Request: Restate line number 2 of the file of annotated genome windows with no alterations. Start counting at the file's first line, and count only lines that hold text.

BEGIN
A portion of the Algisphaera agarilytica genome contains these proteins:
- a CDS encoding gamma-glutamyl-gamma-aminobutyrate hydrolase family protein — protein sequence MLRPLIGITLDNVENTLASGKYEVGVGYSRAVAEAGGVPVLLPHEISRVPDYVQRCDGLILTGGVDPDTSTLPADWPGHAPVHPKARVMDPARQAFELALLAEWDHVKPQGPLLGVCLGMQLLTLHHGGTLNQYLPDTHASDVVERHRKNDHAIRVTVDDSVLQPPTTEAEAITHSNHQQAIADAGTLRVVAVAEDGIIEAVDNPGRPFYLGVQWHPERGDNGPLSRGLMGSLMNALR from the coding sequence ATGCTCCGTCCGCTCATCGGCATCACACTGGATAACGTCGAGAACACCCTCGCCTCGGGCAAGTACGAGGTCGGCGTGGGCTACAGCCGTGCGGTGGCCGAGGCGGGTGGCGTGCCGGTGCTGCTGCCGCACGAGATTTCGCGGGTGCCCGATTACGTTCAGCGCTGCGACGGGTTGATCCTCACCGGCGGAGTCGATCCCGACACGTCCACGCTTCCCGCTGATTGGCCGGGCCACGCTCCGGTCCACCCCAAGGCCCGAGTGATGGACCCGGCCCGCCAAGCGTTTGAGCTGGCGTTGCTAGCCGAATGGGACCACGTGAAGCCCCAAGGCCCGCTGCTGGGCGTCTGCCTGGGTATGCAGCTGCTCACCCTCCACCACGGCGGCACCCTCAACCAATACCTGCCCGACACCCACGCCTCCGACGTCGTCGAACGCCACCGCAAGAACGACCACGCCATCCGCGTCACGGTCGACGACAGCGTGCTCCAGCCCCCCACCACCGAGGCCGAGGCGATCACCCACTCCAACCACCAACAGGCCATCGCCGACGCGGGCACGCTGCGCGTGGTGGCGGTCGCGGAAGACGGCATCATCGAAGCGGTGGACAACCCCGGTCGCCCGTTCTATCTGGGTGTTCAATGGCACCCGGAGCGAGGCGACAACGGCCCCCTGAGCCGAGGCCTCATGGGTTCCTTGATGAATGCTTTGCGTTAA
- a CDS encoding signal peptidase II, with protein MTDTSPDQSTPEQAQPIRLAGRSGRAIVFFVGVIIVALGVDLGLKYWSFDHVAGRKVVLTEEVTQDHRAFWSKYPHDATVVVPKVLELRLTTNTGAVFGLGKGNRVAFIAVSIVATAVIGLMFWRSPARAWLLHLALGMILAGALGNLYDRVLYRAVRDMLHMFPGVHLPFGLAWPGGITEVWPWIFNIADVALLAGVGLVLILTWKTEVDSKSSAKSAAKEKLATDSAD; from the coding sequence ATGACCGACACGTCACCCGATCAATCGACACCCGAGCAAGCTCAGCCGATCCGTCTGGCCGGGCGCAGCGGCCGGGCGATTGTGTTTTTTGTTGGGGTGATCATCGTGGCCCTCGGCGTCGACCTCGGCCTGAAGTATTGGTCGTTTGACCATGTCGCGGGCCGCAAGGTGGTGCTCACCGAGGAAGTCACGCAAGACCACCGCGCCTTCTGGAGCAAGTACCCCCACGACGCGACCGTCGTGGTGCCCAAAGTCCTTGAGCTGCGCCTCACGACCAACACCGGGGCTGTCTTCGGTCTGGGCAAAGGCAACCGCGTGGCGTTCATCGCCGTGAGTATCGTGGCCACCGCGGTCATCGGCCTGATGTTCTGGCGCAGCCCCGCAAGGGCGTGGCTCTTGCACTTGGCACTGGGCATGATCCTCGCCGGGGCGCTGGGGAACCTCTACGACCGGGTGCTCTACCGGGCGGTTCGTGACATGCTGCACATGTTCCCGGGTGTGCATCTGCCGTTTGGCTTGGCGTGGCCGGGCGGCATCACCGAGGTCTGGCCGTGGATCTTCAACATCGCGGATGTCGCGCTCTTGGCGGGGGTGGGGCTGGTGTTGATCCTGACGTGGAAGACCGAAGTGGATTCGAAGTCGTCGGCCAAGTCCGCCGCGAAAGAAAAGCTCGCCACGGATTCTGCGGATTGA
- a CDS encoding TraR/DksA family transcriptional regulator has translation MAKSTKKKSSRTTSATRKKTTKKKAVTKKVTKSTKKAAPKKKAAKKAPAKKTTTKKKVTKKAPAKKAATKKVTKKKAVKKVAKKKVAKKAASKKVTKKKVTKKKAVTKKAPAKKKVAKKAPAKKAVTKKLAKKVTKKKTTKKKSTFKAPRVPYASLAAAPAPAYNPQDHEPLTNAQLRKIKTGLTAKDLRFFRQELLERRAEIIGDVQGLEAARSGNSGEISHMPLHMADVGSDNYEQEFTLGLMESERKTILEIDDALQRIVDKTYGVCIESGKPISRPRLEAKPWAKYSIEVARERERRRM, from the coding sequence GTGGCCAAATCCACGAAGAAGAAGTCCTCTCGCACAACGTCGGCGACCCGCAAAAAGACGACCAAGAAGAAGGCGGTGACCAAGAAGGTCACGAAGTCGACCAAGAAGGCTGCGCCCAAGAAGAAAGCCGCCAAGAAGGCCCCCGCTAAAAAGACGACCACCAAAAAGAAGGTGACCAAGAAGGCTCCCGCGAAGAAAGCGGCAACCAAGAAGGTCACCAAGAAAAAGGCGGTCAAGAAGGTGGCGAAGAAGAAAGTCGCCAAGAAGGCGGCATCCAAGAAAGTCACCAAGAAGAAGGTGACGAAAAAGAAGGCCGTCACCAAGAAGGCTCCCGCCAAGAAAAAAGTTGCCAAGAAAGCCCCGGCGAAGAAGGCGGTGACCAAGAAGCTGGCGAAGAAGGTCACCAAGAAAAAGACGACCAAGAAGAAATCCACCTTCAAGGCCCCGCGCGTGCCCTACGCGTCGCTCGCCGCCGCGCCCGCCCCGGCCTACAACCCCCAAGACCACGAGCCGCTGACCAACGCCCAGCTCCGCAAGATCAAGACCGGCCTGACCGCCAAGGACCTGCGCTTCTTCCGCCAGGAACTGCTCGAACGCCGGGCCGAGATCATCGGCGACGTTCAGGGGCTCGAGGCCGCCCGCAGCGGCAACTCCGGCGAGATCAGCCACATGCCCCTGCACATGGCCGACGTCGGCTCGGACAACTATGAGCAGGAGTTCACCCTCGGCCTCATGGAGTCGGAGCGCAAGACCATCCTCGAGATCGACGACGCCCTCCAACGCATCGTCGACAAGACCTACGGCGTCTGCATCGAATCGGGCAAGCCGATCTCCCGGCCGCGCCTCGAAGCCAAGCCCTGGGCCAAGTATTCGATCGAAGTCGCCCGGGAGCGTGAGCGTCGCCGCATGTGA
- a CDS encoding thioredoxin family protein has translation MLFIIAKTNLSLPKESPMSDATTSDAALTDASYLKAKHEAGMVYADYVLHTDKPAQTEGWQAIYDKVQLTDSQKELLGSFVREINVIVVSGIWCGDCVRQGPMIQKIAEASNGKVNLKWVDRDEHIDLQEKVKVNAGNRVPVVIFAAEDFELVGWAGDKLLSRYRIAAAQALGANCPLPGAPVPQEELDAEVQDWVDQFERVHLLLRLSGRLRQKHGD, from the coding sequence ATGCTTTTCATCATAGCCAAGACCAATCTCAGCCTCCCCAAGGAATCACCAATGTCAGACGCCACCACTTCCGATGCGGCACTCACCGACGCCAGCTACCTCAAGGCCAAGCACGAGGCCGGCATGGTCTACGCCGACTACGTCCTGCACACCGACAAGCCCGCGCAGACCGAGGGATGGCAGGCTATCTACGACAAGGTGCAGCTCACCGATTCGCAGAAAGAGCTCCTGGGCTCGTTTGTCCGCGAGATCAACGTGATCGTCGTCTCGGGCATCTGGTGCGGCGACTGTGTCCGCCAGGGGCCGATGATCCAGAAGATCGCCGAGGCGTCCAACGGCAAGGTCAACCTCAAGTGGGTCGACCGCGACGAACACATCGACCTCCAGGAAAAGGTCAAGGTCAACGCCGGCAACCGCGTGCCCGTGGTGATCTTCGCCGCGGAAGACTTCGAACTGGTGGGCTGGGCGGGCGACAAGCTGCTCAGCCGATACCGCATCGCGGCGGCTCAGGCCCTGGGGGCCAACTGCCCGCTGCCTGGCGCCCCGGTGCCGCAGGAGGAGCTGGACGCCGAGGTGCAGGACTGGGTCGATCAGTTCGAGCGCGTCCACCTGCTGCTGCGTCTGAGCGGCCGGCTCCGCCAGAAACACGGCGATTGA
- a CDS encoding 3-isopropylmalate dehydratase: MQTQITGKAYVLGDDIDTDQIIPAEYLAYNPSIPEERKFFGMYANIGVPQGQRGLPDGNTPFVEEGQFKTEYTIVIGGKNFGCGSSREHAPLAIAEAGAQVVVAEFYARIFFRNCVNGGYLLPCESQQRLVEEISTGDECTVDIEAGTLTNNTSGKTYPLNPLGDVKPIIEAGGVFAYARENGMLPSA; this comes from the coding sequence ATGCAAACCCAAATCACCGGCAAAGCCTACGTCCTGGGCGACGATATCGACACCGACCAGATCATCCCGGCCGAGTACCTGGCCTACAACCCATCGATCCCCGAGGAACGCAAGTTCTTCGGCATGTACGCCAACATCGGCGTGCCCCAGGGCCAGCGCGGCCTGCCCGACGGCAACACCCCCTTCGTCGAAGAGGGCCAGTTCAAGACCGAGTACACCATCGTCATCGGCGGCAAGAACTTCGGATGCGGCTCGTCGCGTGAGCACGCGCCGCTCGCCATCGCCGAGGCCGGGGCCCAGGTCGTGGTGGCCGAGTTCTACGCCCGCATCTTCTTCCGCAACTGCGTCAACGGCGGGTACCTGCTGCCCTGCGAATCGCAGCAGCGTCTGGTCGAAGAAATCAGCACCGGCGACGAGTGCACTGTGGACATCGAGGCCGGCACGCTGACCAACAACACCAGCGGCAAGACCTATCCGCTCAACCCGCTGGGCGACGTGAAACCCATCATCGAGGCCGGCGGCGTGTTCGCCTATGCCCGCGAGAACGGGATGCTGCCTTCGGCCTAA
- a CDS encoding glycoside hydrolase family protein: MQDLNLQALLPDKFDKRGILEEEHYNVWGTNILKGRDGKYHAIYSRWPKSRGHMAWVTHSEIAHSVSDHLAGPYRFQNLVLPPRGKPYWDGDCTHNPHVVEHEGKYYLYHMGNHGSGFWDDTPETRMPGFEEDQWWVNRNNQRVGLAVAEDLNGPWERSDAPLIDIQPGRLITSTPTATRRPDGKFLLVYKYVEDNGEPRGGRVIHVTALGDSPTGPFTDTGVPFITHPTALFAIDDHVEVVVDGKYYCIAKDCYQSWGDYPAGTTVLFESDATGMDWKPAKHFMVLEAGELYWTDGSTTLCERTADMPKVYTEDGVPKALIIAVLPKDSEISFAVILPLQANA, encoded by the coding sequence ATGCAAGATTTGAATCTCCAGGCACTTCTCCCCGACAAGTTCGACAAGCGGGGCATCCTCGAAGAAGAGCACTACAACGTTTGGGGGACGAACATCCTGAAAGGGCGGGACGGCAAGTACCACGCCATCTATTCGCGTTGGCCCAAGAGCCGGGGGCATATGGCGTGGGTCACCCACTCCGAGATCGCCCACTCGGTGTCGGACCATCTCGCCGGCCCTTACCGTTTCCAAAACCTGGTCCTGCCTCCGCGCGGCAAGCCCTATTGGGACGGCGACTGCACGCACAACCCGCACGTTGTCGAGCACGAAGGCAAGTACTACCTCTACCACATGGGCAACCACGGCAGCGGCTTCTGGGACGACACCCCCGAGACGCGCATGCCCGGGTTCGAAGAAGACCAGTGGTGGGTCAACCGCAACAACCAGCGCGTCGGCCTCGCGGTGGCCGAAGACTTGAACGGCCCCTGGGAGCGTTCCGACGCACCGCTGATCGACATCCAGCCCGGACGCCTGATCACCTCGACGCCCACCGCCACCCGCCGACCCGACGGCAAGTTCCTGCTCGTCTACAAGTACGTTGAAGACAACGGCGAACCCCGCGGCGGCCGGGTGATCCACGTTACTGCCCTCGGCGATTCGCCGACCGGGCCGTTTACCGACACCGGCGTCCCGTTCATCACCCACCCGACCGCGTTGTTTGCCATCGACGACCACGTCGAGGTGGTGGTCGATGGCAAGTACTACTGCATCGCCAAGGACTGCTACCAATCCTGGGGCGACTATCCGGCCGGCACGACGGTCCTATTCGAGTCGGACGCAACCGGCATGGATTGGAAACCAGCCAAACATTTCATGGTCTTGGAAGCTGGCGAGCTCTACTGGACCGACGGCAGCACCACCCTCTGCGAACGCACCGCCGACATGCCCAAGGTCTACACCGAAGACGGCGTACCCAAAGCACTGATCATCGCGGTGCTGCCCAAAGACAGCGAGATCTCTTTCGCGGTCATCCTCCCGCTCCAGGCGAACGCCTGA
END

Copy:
- a CDS encoding gamma-glutamyl-gamma-aminobutyrate hydrolase family protein — protein sequence MLRPLIGITLDNVENTLASGKYEVGVGYSRAVAEAGGVPVLLPHEISRVPDYVQRCDGLILTGGVDPDTSTLPADWPGHAPVHPKARVMDPARQAFELALLAEWDHVKPQGPLLGVCLGMQLLTLHHGGTLNQYLPDTHASDVVERHRKNDHAIRVTVDDSVLQPPTTEAEAITHSNHQQAIADAGTLRVVAVAEDGIIEAVDNPGRPFYLGVQWHPERGDNGPLSRGLMGSLMNALR from the coding sequence ATGCTCCGTCCGCTCATCGGCATCACACTGGATAACGTCGAGAACACCCTCGCCTCGGGCAAGTACGAGGTCGGCGTGGGCTACAGCCGTGCGGTGGCCGAGGCGGGTGGCGTGCCGGTGCTGCTGCCGCACGAGATTTCGCGGGTGCCCGATTACGTTCAGCGCTGCGACGGGTTGATCCTCACCGGCGGAGTCGATCCCGACACGTCCACGCTTCCCGCTGATTGGCCGGGCCACGCTCCGGTCCACCCCAAGGCCCGAGTGATGGACCCGGCCCGCCAAGCGTTTGAGCTGGCGTTGCTAGCCGAATGGGACCACGTGAAGCCCCAAGGCCCGCTGCTGGGCGTCTGCCTGGGTATGCAGCTGCTCACCCTCCACCACGGCGGCACCCTCAACCAATACCTGCCCGACACCCACGCCTCCGACGTCGTCGAACGCCACCGCAAGAACGACCACGCCATCCGCGTCACGGTCGACGACAGCGTGCTCCAGCCCCCCACCACCGAGGCCGAGGCGATCACCCACTCCAACCACCAACAGGCCATCGCCGACGCGGGCACGCTGCGCGTGGTGGCGGTCGCGGAAGACGGCATCATCGAAGCGGTGGACAACCCCGGTCGCCCGTTCTATCTGGGTGTTCAATGGCACCCGGAGCGAGGCGACAACGGCCCCCTGAGCCGAGGCCTCATGGGTTCCTTGATGAATGCTTTGCGTTAA